So far I've had some awesome responses regarding Improvisation Etude 1 and today, I'm excited to release Etude 2! This is the first in the non-pitched series and it focuses on a single instrument. I chose to play it on snare drum this time and actually recorded four different takes to show how many different ways it may be interpreted depending on sticks/mallets, instrument and simply how you are feeling at the time of the performance. I will be gradually releasing each version of the piece below, so check for updates through my social media pages...
The other aspect that Etude 2 focuses on is time. Have you ever noticed that time goes by much slower while you practice or perform? When playing, we can really draw out each second to make as much (or as little) of it as possible. It's actually a pretty amazing feeling to truly be in the moment! When our brain is totally engaged in an activity like music making, time can almost stand still.
So...you will need a stopwatch because each section explores the length of 30 seconds. That amount of time feels like the blink of an eye in our everyday lives, but you'll feel differently once you try this!!
Want a copy? Click below. It's free!
Improvisation Etude 2 - any non pitched instrument
For non-pitched percussion instruments. This etude focuses on using rhythmic gestures alone to shape a composition. It will be included in my upcoming book on how to freely improvise.
A few weekends ago, I visited my teacher and mentor, Gordon Stout. We had plenty of time to hang out, eat amazing Chinese food, drink great coffee and talk shop. He even agreed to do a few improvisations with me, too, which brings us here!
The thing that has always impressed me about Gordon (besides his incredible playing) is that he always puts the music first. He is the number one advocate for the composer and always seems to make decisions that let the music shine. I got to experience this first hand while preparing the premiere and then again through the recording of my "Duo for Snare Drum and Marimba" which appears on Gordon's latest cd "Welcome to Stoutland". He was always willing to make adjustments and of course added his own touch to my music that made it infinitely better. Check out the last movement of the studio version of the piece below, featuring Gordon and myself. You can find the sheet music too by clicking here!
Although I have performed with Gordon before, this most recent experience was different. The cool thing about these #improvise sessions is that you can really hear his voice on the marimba. Some of the licks you hear may even remind you of his compositional style or works themselves. This really goes to show how many composers develop pieces and find their own voice through improvising at their instrument(s). Think about it... by doing so, you take away all of the barriers of written music and you are left with your own thoughts and can begin to develop and express them in multiple ways. It's the most organic way to create music.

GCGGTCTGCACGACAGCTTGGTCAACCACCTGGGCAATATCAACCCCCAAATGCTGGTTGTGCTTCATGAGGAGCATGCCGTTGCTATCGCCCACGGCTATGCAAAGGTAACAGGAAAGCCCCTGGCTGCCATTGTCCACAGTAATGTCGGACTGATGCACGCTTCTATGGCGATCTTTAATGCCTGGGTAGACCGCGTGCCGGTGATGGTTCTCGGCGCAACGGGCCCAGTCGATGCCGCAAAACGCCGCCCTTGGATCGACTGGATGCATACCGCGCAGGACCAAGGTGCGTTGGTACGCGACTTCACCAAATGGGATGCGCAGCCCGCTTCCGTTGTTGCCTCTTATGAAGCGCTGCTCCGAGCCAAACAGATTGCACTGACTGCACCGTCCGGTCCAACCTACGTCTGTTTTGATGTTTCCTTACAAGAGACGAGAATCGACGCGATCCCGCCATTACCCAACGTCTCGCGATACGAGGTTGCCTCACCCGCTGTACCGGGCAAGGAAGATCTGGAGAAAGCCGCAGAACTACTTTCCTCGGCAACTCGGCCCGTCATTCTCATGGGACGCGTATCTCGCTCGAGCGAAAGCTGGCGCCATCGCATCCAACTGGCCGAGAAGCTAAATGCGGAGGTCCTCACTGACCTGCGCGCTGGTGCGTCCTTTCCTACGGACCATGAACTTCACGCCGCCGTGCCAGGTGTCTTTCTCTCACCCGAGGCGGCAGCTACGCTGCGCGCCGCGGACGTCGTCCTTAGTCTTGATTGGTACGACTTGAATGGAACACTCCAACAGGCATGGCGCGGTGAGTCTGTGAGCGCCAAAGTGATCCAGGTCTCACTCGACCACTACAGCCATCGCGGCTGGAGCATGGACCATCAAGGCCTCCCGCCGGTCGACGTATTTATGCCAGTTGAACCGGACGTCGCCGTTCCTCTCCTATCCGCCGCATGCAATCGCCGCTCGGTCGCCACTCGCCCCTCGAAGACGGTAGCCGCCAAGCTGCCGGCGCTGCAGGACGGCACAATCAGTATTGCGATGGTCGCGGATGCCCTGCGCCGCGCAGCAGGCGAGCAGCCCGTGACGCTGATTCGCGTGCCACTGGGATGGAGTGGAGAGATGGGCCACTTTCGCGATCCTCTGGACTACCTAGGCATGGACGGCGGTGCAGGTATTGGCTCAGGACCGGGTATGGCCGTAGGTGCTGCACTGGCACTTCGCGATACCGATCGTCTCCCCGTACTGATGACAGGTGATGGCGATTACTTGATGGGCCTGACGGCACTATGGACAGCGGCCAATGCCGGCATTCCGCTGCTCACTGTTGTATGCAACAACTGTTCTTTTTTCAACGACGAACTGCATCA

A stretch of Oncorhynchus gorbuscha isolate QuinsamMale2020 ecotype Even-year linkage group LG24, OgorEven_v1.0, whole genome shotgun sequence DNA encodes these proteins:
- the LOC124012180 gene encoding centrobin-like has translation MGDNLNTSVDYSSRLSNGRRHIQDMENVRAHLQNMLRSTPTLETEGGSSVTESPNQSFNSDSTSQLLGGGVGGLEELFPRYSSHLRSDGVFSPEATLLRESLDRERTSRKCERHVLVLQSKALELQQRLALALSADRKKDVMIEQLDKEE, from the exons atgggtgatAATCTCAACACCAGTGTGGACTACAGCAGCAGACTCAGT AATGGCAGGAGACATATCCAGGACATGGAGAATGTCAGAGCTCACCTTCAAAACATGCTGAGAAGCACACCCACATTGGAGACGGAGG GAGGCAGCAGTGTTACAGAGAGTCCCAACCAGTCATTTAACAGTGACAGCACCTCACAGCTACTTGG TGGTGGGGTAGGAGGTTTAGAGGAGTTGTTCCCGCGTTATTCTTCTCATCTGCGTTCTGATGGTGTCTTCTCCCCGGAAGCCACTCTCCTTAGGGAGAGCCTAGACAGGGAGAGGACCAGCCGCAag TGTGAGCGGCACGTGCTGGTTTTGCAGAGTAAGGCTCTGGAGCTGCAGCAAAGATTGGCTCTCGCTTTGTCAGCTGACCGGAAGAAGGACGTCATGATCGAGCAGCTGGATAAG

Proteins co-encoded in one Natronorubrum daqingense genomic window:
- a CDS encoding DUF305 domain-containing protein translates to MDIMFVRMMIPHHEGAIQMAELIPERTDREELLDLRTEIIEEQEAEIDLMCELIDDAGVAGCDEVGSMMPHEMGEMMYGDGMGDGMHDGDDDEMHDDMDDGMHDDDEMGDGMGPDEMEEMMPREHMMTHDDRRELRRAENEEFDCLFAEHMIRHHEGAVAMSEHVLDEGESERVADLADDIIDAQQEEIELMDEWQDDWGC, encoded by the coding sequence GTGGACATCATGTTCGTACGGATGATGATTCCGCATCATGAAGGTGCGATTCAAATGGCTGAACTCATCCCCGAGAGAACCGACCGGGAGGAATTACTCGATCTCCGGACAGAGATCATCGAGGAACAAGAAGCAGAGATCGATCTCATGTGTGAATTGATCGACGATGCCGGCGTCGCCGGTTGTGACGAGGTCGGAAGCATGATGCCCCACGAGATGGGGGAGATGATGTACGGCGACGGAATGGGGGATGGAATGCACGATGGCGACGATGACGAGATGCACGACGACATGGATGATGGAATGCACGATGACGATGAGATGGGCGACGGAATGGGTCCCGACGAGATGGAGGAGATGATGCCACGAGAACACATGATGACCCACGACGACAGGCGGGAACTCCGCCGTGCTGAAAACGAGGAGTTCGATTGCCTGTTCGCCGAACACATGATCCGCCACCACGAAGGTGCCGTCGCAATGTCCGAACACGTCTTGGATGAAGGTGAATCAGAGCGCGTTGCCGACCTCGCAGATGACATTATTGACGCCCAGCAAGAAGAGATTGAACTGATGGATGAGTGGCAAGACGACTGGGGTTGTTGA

Before working with Gordon in grad school, I actually wrote most of my music at the computer. Then I saw the way he would improvise, turning his thoughts into compositions. I started expanding my own writing process then, improvising some sections and developing others on paper or even just leaving a section open in the music where I could create during the performance itself (like in the duo, bounce! and Float) There is no wrong answer as long as the end result is a piece that makes you happy. You have to find your own path and writing style.
This is what Gordon has to say about his process:
"I get many of the ideas for my compositions through improvising on the marimba. Often when warming up, and playing "standard" types of exercises, I begin to vary them and try them in different ways, so that my brain also stays active and involved. When I hear something I like, I write it down immediately. Then improvise some more on the idea, then write down more, etc. etc. Depending on the idea, I will either stay with paper and pencil, or go to the computer (Sibelius) to end the idea. Sometimes, I work between the marimba, the computer, and paper and pencil. Sometimes, once on the computer, it stays on the computer. Sometimes it stays on paper with pencil. Each piece reveals to me what is the best method for continuation."
I think that it is really important for young composers to hear that even Gordon, being the most prolific composer of percussion music today, finds many ways to develop his ideas-all starting with improvisation. By the way, Gordon is presently composing more than ever, so be on the lookout for many new releases!
Anthony Di Bartolo is a New Jersey-based percussionist, composer, and educator.